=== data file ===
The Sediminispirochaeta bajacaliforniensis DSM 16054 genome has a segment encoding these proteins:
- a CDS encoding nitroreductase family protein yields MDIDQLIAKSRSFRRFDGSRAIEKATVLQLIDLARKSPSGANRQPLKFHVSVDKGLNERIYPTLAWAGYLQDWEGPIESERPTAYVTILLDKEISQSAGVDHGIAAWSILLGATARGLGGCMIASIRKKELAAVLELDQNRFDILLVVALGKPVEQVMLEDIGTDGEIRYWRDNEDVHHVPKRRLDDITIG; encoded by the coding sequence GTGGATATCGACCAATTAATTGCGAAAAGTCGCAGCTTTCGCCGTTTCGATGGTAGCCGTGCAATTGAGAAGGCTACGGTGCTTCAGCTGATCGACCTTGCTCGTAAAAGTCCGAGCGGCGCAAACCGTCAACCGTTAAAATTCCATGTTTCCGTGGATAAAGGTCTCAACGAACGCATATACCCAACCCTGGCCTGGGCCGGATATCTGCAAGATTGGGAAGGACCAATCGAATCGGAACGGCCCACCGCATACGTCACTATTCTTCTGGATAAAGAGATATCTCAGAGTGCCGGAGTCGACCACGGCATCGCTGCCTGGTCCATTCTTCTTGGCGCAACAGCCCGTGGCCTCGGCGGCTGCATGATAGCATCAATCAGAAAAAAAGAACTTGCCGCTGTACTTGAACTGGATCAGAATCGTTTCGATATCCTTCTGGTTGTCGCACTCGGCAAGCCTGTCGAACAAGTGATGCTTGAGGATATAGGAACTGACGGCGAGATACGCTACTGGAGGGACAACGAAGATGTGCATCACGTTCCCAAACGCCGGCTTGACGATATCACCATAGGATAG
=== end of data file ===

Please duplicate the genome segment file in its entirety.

The Sediminispirochaeta bajacaliforniensis DSM 16054 genome has a segment encoding these proteins:
- a CDS encoding nitroreductase family protein yields MDIDQLIAKSRSFRRFDGSRAIEKATVLQLIDLARKSPSGANRQPLKFHVSVDKGLNERIYPTLAWAGYLQDWEGPIESERPTAYVTILLDKEISQSAGVDHGIAAWSILLGATARGLGGCMIASIRKKELAAVLELDQNRFDILLVVALGKPVEQVMLEDIGTDGEIRYWRDNEDVHHVPKRRLDDITIG; encoded by the coding sequence GTGGATATCGACCAATTAATTGCGAAAAGTCGCAGCTTTCGCCGTTTCGATGGTAGCCGTGCAATTGAGAAGGCTACGGTGCTTCAGCTGATCGACCTTGCTCGTAAAAGTCCGAGCGGCGCAAACCGTCAACCGTTAAAATTCCATGTTTCCGTGGATAAAGGTCTCAACGAACGCATATACCCAACCCTGGCCTGGGCCGGATATCTGCAAGATTGGGAAGGACCAATCGAATCGGAACGGCCCACCGCATACGTCACTATTCTTCTGGATAAAGAGATATCTCAGAGTGCCGGAGTCGACCACGGCATCGCTGCCTGGTCCATTCTTCTTGGCGCAACAGCCCGTGGCCTCGGCGGCTGCATGATAGCATCAATCAGAAAAAAAGAACTTGCCGCTGTACTTGAACTGGATCAGAATCGTTTCGATATCCTTCTGGTTGTCGCACTCGGCAAGCCTGTCGAACAAGTGATGCTTGAGGATATAGGAACTGACGGCGAGATACGCTACTGGAGGGACAACGAAGATGTGCATCACGTTCCCAAACGCCGGCTTGACGATATCACCATAGGATAG